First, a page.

Key Components of a Syllabus
Congratulations! You are a member of the faculty at a community college! But what do you do first? How do you prepare for this role? Before you can teach anything, you have to make a plan. This plan must include, among other things, an overview of the course, your objectives for the course, expectations of the students, and often the list of assignments and dates that they are due. This document will become your syllabus and serve as a contract between you and your students.

Creating a syllabus requires extensive forethought. Before delving too deep into the content of your course, you want to look more broadly at your place in the program you are teaching in. To begin, think about what the students will already know (Barrus, 2010). Next, consider where your course is in the sequence of the program and make sure that you know what the requisite skills are for the next class in the series (Barrus, 2010). Determine your objectives for the course, based on where the students are and where they need to be. According to Ediger (2002), you should include three types of objectives: knowledge objectives (fact based), skills objectives (application based), and attitudinal objectives (based on developing a positive attitude toward learning). Select the materials you will need to ensure your students can meet your objectives (Barrus, 2010). Finally, create your syllabus, presenting students with your expectations for the course and serving as a contract between both parties (Barrus, 2010).

Creating a Syllabus

See "Developing a Course Syllabus"

Three strong beliefs associated with a course syllabus:
  1. The syllabus is the key tangible evidence of planning from instructor to the world.
  2. The planning manifested through the syllabus can reduce, before a class even meets, about half the work for teaching a course.
  3. The syllabus serves as a communication device and contract, presenting the roles and responsibilities of the teacher and students participating in the course.

The benefits of the course syllabus can be seen through the administrative, accreditation, instructor, or student perspective. Below are 17 possible functions of a syllabus.

  1. Describing course content scope
  2. Communicating course focus
  3. Suggesting prerequisites
  4. Detailing logistics
  5. Identifying course goals
  6. Sequencing/scheduling instruction
  7. Identifying performance objectives
  8. Constituting a contract
  9. Identifying reference material
  10. Providing modifications base
  11. Motivating students
  12. Permitting self monitoring
  13. Facilitating optional learning activities
  14. Establishing evaluation system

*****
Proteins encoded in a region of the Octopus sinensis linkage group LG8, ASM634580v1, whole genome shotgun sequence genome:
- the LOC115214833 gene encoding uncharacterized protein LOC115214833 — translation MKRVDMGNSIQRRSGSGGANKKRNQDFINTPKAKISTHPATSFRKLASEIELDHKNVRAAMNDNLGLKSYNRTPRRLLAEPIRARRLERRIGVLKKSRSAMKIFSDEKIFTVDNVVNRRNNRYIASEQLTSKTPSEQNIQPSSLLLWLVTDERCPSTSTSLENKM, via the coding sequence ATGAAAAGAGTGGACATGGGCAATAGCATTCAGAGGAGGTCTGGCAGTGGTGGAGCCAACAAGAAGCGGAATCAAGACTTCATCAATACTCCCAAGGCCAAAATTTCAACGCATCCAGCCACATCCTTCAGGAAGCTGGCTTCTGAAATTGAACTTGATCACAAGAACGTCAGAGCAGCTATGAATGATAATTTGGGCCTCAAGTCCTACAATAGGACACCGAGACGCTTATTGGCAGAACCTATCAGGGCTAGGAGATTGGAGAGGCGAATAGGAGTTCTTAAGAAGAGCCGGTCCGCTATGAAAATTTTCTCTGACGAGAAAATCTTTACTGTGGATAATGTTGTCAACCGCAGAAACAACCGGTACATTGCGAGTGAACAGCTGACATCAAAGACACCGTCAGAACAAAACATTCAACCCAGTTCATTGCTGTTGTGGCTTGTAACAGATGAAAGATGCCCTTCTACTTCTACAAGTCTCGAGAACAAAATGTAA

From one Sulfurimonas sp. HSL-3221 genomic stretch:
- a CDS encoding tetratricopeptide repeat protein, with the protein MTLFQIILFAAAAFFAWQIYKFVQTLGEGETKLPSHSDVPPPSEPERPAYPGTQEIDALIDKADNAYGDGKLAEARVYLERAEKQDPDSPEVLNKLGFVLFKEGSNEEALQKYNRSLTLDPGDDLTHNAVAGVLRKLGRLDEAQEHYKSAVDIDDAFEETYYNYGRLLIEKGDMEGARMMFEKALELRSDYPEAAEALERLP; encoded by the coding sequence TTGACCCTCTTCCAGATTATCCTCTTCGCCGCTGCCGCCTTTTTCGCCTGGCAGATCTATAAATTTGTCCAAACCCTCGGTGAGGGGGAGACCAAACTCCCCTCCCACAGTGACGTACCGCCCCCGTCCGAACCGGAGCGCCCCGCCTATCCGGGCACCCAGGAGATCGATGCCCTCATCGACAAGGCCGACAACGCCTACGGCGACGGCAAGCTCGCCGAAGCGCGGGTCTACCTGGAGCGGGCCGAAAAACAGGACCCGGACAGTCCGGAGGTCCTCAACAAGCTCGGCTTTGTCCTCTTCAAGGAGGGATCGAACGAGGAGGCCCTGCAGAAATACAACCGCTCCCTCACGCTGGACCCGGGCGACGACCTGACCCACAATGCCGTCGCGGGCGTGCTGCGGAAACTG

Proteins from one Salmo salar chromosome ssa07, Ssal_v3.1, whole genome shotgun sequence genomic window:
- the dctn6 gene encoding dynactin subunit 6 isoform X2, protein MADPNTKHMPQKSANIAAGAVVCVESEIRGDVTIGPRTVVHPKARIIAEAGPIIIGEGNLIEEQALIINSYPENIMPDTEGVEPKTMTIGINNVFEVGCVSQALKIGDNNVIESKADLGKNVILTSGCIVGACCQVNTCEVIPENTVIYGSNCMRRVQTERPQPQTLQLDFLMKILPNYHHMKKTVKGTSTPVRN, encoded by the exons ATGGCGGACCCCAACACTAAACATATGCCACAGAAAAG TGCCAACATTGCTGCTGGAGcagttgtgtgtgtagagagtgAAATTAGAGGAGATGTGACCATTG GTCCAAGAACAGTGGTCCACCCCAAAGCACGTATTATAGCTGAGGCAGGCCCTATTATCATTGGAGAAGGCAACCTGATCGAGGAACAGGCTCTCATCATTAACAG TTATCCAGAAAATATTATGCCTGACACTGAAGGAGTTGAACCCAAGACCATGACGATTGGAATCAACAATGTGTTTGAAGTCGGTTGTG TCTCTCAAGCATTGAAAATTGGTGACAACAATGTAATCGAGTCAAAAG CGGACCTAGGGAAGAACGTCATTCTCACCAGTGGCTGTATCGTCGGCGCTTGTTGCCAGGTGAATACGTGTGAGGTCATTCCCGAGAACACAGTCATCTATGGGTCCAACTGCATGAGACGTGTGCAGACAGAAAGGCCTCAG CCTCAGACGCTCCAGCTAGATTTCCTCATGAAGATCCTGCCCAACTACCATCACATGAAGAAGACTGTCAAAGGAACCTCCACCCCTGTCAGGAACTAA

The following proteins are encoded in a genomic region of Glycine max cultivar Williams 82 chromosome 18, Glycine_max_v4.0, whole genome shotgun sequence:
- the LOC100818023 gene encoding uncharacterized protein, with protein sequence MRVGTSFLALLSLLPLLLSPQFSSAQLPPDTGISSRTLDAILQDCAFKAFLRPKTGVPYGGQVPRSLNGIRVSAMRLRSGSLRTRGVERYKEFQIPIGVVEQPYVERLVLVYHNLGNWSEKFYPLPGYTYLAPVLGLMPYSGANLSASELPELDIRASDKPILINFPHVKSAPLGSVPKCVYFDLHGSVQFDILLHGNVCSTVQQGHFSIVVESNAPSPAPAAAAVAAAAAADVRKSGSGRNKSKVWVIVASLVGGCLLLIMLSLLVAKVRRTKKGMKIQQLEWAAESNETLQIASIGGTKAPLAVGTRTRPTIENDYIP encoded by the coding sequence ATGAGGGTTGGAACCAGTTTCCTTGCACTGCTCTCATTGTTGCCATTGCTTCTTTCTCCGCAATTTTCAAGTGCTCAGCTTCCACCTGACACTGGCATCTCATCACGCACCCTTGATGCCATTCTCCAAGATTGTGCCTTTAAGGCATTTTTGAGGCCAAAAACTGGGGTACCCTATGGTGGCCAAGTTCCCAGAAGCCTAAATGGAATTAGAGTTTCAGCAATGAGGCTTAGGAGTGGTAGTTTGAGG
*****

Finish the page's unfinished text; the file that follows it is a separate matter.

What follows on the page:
15. Advertising/promoting/recruiting clientele
  16. Serving as an articulation tool
  17. Meeting accreditation requirements

The principal purpose of a syllabus is to inform students in a formal and timely way of the nature and content of the course, policies and procedures that will apply, and logistics involved in participating in classes. In addition to being informative, however, a syllabus is also a promise of yours that is both explicit in what it states will be part of the course, and implicit in what it infers (by not including) will not be part of the course. The syllabus needs to be consistent with the latest approved curriculum action, and everything done or required in the class at any time throughout the term should be in agreement with what the syllabus states or does not state. Additional textbooks should not be required during the term, the grading system should not be significantly altered, important projects should not be required if not explained or provided for in the syllabus, attendance should not be graded if the syllabus does not make it clear that it will be factored into the final grade, etc. If anything will be significant and unique, it should be explained in the syllabus, or it would better be left until another term. A well planned and well written syllabus is always well worth the time and effort required to prepare it. A weak syllabus, on the other hand, or no syllabus, could result in serious personal, professional, and legal problems.

For additional information on creating a syllabus and to see sample syllabus formats, please see the following sources:

The University of Massachusetts Center for Teaching on creating a syllabus
The University of Minnesota Center for Teaching and Learning on syllabus development and a syllabus checklist.
Materials from the University of Michigan Center for Research on Learning and Teaching:

Barrus, J. (2010). How to design a new college course curriculum. eHow: How to do Just About Everything. Retrieved from

Ediger, M. (2002). Designing the community college curriculum. College Student Journal, 36(3), 403-409.